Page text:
Wednesday, September 8, 2010

(43-43) New Beginnings

Tonight is the first night of Rosh Hashanah (The Jewish New Year.)
Rosh Hashanah is one of two High Holidays in the Jewish religion and it
commemorates the creation of the human race. Rosh Hashanah is a time for cleansing and renewal. Jews cleanse their souls and get the chance to start fresh with an unburdened conscience and the intention of doing better in the coming year. It is a chance to receive forgiveness and clear the slate.

As tonight's post is coincidentally the 43rd post of my 43rd year, it seems apropos that I reflect on this holiday and the promise of new beginnings.

 Now I don't want to misrepresent myself.  I'm far from being an observant or educated Jew; but that doesn't mean that my religion and my heritage aren't important to me.  When I was on Facebook today, many of my friends had posted "Happy New Year to my friends who are celebrating" or "Shana Tova" (A good year;) and I have to admit, although it's my holiday; I sadly felt somewhat out of the loop.  You see I attended a Sunday school and religion classes when I was in elementary school; but I never attended a Hebrew school at a temple or had a very religious upbringing.  Growing up in the condo, high holiday services were held in our clubhouse.  They were conducted by a Rabbi, but at the time I was really too young to comprehend the services.  I had a nervous laugh as a child and any time I was called upon to recite a prayer or read out loud, I would giggle uncontrollably; so my parents and I agreed that I wouldn't have a Bat Mitvah and therefore, I never attended a formal Hebrew school.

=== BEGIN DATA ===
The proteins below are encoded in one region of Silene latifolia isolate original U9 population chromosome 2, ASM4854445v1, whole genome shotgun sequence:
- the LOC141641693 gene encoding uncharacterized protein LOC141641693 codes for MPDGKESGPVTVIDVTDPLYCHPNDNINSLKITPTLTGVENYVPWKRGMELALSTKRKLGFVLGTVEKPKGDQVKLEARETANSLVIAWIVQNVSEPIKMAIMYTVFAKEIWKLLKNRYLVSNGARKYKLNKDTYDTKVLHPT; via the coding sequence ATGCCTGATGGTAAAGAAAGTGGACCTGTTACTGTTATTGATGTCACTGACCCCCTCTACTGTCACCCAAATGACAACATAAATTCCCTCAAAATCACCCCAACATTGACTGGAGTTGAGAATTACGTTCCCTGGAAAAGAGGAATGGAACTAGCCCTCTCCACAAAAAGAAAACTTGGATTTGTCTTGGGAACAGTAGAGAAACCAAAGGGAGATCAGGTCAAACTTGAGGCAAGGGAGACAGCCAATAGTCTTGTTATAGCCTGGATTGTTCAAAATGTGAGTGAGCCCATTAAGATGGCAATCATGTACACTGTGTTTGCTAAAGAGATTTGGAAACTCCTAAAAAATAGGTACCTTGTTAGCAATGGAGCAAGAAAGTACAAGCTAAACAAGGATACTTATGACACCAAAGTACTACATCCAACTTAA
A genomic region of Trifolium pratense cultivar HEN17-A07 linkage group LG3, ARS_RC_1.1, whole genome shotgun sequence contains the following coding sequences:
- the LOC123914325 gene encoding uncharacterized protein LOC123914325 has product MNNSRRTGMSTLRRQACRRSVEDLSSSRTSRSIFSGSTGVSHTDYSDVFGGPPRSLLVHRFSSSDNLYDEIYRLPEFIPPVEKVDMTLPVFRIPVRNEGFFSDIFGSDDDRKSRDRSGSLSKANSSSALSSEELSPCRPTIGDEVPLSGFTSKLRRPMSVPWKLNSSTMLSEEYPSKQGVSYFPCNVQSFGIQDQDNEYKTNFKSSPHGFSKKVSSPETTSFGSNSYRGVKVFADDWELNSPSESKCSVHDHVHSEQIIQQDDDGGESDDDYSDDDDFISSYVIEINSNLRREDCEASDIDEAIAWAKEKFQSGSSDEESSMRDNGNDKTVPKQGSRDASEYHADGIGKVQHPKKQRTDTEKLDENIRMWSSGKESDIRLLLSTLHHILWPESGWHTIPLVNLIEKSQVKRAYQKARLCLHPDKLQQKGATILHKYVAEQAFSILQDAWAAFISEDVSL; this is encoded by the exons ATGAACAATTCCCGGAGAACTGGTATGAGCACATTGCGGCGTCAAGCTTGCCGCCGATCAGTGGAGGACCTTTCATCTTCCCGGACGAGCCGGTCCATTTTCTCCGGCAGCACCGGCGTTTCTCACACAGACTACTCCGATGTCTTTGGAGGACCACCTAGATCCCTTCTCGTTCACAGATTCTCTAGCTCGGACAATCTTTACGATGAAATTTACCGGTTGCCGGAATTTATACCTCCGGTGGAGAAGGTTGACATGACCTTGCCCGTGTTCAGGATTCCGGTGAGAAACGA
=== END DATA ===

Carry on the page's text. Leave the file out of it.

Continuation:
Growing up Jewish was a lot more about culture for me than it was about religion.  My neighborhood was predominantly Jewish as was my elementary school; and yet I didn't have a lot of knowledge about what being a Jew meant.   My Grandmother kept a Kosher home, and lit shabbos candles on Friday nights; but she never taught me why she did these things; and now that I have children of my own I'm finding that I want the answers to these questions.  I can honestly say that I'm somewhat embarrassed  about my lack of religious education AND in celebration of my 43rd year and this brand NEW YEAR, I am going to make a conscious effort to become more knowledgeable and informed about Judaism; both for myself and for my children.
There have been several times in the past few years where I've turned to Judaism to try to find comfort and understanding, regarding experiences that I'd had in the past and guidance for choices that I needed to make; so I feel that it's safe to say that I have been seeking religious answers for some time now and I am ready to commit myself to becoming a more enlightened person.  Now, do I intend to go to temple every Friday night; NO.  I am going to read the Bible ever day; probably not.  But I am going to make sure that I can answer questions like "What is Rosh Hashanah? and "What do apples and honey have to do with the holiday?"  The truth is that my dear friend, Dawn mentioned apples and honey several times to me in the past few days in reference to Rosh Hashanah and I am ashamed to say that I didn't know what she was talking about.  And so, since there's no better time to start than the present, I looked it up.  The simplest explanation that I found was,  "On Rosh Hashanah, it is traditional to eat apples dipped in honey, to symbolize our hopes for a "sweet" new year."  I like that!  

Whether you are celebrating Rosh Hashanah or not; I welcome you to rejoice with me.  Celebrate the possibility of new beginnings for yourself.  No matter what your religion is; you can always repent for your sins and ask God for forgiveness; but we also need to be able to forgive ourselves and remember that it's never too late to make a fresh start.
Shana tova umetukah (a good and sweet year.)
Till next time...


Julie Tucker-Wolek said...

Beautiful post!!! :):):):):):):):):):):):):):)

Joni Parker said...

Well stated! Good luck on your journey!!